Memory & Storage
With 3 GB RAM, I also opted for the 128 GB storage option. An issue that I ran into with my Galaxy S5 was that I was running out of space for all of my apps. I used an SD card, but of course, not all apps are SD card compatible. I also found that some of my apps moving back onto my phone (after transferring to the SD card), so any time I wanted to update my apps, I would have to make sure all of the apps were in their appropriate places and clear my cached data – frequently.
I haven’t run into any space issues yet, but I am comfortable knowing that I can safely download an ungodly number of apps if that’s what I want to do with my life now.
The specs page boasts “up to 7 hours of use from only 10 minutes of charging.” Once my phone was fully charged, I left it unplugged overnight. After some use, it was at 97 percent available. When I woke, it was at 90 percent. After using Google Maps for Navigation twice, plus general usage checking my email, Facebook, Hootsuite, etc., I’m looking at about 60 percent after a total of 15 hours since the charge.
The 6P also features Doze, something you can’t turn on or off, which allows your phone to realize when it’s not being used. It can decipher between important updates (when you’re getting a call or message) and less important ones (requests from irritating relatives on Facebook to play their new game, which you’ve denied approximately 17,862 times before) to let the important ones through immediately and save the not-so-important ones for later. The benefit? A smart, extended battery life.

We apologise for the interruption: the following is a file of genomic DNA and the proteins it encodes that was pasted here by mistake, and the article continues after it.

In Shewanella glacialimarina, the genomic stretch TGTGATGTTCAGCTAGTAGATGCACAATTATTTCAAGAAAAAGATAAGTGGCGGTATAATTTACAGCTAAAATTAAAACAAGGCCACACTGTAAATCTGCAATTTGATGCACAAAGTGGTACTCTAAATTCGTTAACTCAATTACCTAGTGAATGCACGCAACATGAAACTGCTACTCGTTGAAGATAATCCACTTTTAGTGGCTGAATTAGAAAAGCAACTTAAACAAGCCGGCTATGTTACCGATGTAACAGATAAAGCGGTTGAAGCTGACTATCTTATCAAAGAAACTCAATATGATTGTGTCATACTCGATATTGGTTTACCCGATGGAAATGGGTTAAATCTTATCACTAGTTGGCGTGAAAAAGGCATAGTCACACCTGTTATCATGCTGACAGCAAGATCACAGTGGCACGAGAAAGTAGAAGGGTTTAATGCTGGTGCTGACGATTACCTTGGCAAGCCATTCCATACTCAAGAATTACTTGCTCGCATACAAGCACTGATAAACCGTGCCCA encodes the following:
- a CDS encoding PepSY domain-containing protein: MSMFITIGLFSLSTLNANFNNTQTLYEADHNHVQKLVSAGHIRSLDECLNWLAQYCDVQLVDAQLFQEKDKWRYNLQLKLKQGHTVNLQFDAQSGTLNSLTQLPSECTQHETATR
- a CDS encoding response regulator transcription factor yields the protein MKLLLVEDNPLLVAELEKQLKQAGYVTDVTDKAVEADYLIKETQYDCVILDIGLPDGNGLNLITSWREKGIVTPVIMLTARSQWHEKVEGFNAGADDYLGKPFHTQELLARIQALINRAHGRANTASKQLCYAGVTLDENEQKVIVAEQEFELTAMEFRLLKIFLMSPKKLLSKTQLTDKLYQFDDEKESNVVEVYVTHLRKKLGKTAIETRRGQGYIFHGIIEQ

Audio is crucial in my household, so the 6P’s speakers are pretty impressive. Dual, front-facing stereo speakers make listening to music awesome, especially for phone speakers. It’s also got a total of 3 microphones: two in the front, one in the rear. No matter where you are, you will be heard easily whether on the phone or Hangouts (or if you need to place your phone facedown for some reason and stay on speaker). The mics have noise cancellation, so tuning out unnecessary sounds is available on all three speakers as well.
I typically just use a pattern to secure my screen, and this is my first test run with the fingerprint sensor. I was initially impressed because the sensor is placed exactly where my finger would rest naturally, implying that, theoretically, I could unlock the phone in the process of picking it up. Guess what? That’s exactly how it works, too. The sensor works quickly, so you’re not waiting for it to register and load your fingerprint to unlock the phone. You can also use this feature to authorize payments and you have the option to authorize multiple fingerprints.
The Bottom Line Is this a good phone? Yes. What’s best about it is that the features aren’t hidden. By learning the Nexus 6P and using it everyday, each of these features becomes apparent and usable. You’ll be pleasantly surprised while using the phone, but you won’t have to “figure out” how to use it. It’s intuitive, and I’ll definitely be keeping mine.
What are your initial impressions on the Nexus 6P? Is it just right for you or do you have buyer’s remorse? Let us know in the comments. And if you have any specific questions you want to be answered in the full review, leave those in the comments as well.